A GAPS Tour of the Broccoli Farm

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What will auditors find when they arrive on your farm? A copy of the food safety plan and related documentation will inform them of farm policies and standard operating procedures, and logs will document activities such as worker training, cleaning and maintenance, water testing results, and mock recall efforts.

All members of the work crew have had food safety training in a language they understand, and they know and follow the standard operating procedures. Because personal hygiene is critically important, clean and well-stocked toilets and hand-washing facilities are located within a quarter mile of fields and packinghouses. Tables for meals and breaks are situated outside of work areas to avoid contaminating the crop or attracting pests. A first aid kit is available for treating and covering minor injuries. Posted signs remind the work crew and visitors to wash hands and to stay away from fields and packing facilities when they are sick. Workers arrive at the farm each day wearing clean clothing, and they wash their hands thoroughly before entering work areas, whether it’s first thing in the morning or after a break.

A healthy broccoli crop is growing in fields that are located a safe distance from potential sources of contamination, such as grazing animals, raw manure, cured compost, chemical storage areas, and septic tanks or leach fields. Sites prone to flooding and runoff, both of which can carry contaminants, were not even considered for production. Raw manure is not used on the broccoli fields; the practice is not only impractical at a commercial scale, it is also unacceptable for “leafy greens” (including broccoli) that can be eaten uncooked. For similar reasons, fields are monitored for signs of visits by wildlife; their feces can carry human pathogens, so reasonable measures are taken to keep them away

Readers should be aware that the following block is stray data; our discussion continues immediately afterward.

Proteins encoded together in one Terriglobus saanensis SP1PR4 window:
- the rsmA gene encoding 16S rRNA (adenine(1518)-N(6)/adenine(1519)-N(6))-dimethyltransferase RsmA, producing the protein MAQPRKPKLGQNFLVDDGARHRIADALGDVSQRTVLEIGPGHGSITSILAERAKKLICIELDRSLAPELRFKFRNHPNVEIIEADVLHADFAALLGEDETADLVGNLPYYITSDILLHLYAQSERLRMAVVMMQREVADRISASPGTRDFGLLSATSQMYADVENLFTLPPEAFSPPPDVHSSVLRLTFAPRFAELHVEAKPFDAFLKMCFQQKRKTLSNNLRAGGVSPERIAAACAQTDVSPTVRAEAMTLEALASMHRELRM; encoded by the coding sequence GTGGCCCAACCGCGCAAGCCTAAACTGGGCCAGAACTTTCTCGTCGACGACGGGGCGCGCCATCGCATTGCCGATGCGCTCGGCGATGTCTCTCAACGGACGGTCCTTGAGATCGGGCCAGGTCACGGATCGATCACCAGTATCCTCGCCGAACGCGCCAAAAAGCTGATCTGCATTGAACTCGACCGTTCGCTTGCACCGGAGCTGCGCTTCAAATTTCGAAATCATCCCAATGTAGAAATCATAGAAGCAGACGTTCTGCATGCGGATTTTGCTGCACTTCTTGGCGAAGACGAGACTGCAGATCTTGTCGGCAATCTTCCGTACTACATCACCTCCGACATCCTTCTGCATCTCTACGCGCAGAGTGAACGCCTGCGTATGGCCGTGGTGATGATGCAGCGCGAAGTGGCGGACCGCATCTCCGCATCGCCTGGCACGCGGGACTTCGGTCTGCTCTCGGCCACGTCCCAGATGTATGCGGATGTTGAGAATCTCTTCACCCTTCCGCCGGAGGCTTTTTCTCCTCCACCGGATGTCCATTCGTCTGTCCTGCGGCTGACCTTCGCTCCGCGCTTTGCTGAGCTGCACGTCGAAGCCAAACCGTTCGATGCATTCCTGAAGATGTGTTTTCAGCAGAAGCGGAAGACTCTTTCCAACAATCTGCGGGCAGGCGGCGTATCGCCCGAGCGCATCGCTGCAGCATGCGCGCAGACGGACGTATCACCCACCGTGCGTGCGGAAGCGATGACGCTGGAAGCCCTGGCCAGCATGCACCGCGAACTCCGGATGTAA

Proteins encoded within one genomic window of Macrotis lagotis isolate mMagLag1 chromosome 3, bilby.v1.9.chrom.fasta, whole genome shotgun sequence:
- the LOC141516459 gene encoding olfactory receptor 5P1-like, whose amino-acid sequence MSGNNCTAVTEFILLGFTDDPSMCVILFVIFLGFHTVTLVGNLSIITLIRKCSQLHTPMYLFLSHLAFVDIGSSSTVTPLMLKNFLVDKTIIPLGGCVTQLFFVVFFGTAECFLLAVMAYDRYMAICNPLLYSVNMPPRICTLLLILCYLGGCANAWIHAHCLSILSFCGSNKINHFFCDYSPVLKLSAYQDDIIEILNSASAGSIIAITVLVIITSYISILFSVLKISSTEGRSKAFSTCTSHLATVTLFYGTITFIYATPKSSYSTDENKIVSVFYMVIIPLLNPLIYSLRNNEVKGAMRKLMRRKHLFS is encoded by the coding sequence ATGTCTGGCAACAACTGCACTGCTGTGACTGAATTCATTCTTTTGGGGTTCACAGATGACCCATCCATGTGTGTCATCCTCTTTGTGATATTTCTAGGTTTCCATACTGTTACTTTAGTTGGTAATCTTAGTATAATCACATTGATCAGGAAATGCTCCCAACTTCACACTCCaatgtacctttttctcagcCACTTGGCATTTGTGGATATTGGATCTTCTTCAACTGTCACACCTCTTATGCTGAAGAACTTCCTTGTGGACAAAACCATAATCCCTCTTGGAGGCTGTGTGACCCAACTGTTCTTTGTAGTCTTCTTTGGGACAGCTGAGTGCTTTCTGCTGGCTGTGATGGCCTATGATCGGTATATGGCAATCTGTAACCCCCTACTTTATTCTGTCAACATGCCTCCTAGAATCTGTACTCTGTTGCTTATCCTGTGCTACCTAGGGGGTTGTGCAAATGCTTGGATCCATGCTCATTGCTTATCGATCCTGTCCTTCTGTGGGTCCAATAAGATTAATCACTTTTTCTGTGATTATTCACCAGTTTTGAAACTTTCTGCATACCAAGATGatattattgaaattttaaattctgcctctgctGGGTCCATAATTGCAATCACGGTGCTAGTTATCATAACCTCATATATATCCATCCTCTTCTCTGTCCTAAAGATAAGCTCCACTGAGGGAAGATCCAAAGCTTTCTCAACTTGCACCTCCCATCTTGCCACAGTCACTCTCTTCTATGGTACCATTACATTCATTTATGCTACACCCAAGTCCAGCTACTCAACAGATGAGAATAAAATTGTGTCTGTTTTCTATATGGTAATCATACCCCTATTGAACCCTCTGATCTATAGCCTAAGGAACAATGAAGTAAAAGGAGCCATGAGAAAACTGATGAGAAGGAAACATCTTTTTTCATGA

Water used for irrigation is tested regularly to make sure that it meets the water quality standards for leafy greens. Water that comes into direct contact with broccoli crowns – whether in the form of overhead irrigation, spray treatments, cooling water, or ice – is of potable (drinking water) quality. A map of your farm, including water sources, allows contamination risks to be identified and dealt with proactively.

At harvest time, workers put on clean protective gear (gloves, hats, and aprons or smocks) and carry clean knives and totes into the field. They cut stalks of mature heads to a buyer-specified length and slice off the leaves, then place the broccoli into their totes. To prevent contamination with soil during stacking, harvest totes are not set directly on the ground; instead, they are carried by a harvest partner or with the use of a harness. Full containers are returned to the harvest vehicle and exchanged for fresh ones. When workers exit the field for a break, they leave their harvest gear on a clean, covered work surface.

The harvest vehicle carries covered boxes of freshly harvested broccoli crowns to a packinghouse. Broccoli moves through this facility in a set route that starts with time in a hydrocooler or cold room to remove field heat. Sanitizer levels in hydrocooler water are monitored to ensure that concentrations remain adequate for preventing cross contamination. Crowns are then packed into boxes and labeled with the name and address of the farm, harvest date, and identifiers for field of origin, harvest crew, packinghouse, and packing crew. In the event of an outbreak of food-borne illness, these labels will allow quick identification of the source and initiation of a recall. A good labeling system also makes good business sense: it helps keep track of how many cases of broccoli were sold and may be useful for addressing quality and other issues unrelated to food safety. Packed, labeled boxes are top-iced and stored in a clean, 32°F cold room (off the floor and at least 12” from walls) until it is time to transport them to the buyer in a refrigerated truck.

At the end of the day, all surfaces that contact broccoli – knives, containers, tables, tanks, conveyors, etc. – are rinsed of superficial debris, scrubbed with detergent, rinsed with potable water, and sanitized. Buildings, equipment, and vehicles are also cleaned daily. Trash and cull piles and are moved far from fields and packing/cooling areas to keep pests away from the broccoli.

The auditors and your customers see a productive, efficient operation that produces quality broccoli while making food safety a priority.

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